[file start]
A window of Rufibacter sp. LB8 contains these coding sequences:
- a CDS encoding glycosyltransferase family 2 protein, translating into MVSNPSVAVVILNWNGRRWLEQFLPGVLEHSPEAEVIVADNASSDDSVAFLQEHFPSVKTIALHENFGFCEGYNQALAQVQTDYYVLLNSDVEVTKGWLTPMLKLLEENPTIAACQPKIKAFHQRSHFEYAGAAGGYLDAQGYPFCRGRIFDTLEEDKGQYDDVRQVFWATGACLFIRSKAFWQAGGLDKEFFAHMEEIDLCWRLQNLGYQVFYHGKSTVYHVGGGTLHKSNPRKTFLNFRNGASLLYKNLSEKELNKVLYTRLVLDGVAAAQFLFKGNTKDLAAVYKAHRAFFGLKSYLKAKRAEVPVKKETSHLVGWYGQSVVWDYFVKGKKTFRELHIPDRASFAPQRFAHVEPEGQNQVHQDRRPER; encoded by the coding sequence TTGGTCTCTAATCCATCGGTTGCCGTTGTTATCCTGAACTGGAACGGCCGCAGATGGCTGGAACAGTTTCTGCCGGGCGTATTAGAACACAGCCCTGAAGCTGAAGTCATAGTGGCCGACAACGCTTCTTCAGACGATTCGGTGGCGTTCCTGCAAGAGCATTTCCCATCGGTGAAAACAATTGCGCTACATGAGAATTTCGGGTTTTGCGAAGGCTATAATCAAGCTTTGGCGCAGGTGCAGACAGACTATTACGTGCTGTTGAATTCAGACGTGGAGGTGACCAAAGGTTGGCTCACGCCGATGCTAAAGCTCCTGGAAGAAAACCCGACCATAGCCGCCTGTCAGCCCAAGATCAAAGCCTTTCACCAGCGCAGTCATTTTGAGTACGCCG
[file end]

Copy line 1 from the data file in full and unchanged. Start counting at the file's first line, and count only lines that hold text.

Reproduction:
A window of Rufibacter sp. LB8 contains these coding sequences: